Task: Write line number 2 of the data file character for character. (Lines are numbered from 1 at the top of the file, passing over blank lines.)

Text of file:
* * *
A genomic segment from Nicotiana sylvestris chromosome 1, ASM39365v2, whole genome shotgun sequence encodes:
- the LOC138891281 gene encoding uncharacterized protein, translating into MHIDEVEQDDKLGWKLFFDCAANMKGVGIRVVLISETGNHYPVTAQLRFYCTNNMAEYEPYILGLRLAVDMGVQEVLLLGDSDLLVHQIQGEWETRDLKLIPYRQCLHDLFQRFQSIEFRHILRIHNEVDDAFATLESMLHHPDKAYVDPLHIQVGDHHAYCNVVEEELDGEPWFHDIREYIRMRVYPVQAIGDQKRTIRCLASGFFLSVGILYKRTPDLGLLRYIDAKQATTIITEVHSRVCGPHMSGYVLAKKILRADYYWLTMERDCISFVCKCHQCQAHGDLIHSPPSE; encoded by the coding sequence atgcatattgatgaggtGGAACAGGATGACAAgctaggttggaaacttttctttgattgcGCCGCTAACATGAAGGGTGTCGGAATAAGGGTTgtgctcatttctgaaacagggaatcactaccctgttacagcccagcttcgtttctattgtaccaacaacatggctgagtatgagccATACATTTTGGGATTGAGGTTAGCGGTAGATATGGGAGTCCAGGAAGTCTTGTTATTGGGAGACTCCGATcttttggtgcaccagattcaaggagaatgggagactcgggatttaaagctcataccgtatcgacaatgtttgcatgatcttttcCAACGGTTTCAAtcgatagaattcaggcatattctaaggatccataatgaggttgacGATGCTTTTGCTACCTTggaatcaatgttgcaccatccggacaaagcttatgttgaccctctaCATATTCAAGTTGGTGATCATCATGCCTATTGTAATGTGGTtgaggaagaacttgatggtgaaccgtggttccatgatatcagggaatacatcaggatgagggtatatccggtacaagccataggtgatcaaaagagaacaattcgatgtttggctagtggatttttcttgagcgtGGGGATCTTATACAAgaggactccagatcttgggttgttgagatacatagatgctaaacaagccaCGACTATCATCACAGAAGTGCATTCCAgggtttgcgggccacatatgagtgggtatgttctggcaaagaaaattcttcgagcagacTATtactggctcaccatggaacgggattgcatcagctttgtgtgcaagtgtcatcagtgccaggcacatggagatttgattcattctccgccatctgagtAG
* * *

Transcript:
- the LOC138891281 gene encoding uncharacterized protein, translating into MHIDEVEQDDKLGWKLFFDCAANMKGVGIRVVLISETGNHYPVTAQLRFYCTNNMAEYEPYILGLRLAVDMGVQEVLLLGDSDLLVHQIQGEWETRDLKLIPYRQCLHDLFQRFQSIEFRHILRIHNEVDDAFATLESMLHHPDKAYVDPLHIQVGDHHAYCNVVEEELDGEPWFHDIREYIRMRVYPVQAIGDQKRTIRCLASGFFLSVGILYKRTPDLGLLRYIDAKQATTIITEVHSRVCGPHMSGYVLAKKILRADYYWLTMERDCISFVCKCHQCQAHGDLIHSPPSE; encoded by the coding sequence atgcatattgatgaggtGGAACAGGATGACAAgctaggttggaaacttttctttgattgcGCCGCTAACATGAAGGGTGTCGGAATAAGGGTTgtgctcatttctgaaacagggaatcactaccctgttacagcccagcttcgtttctattgtaccaacaacatggctgagtatgagccATACATTTTGGGATTGAGGTTAGCGGTAGATATGGGAGTCCAGGAAGTCTTGTTATTGGGAGACTCCGATcttttggtgcaccagattcaaggagaatgggagactcgggatttaaagctcataccgtatcgacaatgtttgcatgatcttttcCAACGGTTTCAAtcgatagaattcaggcatattctaaggatccataatgaggttgacGATGCTTTTGCTACCTTggaatcaatgttgcaccatccggacaaagcttatgttgaccctctaCATATTCAAGTTGGTGATCATCATGCCTATTGTAATGTGGTtgaggaagaacttgatggtgaaccgtggttccatgatatcagggaatacatcaggatgagggtatatccggtacaagccataggtgatcaaaagagaacaattcgatgtttggctagtggatttttcttgagcgtGGGGATCTTATACAAgaggactccagatcttgggttgttgagatacatagatgctaaacaagccaCGACTATCATCACAGAAGTGCATTCCAgggtttgcgggccacatatgagtgggtatgttctggcaaagaaaattcttcgagcagacTATtactggctcaccatggaacgggattgcatcagctttgtgtgcaagtgtcatcagtgccaggcacatggagatttgattcattctccgccatctgagtAG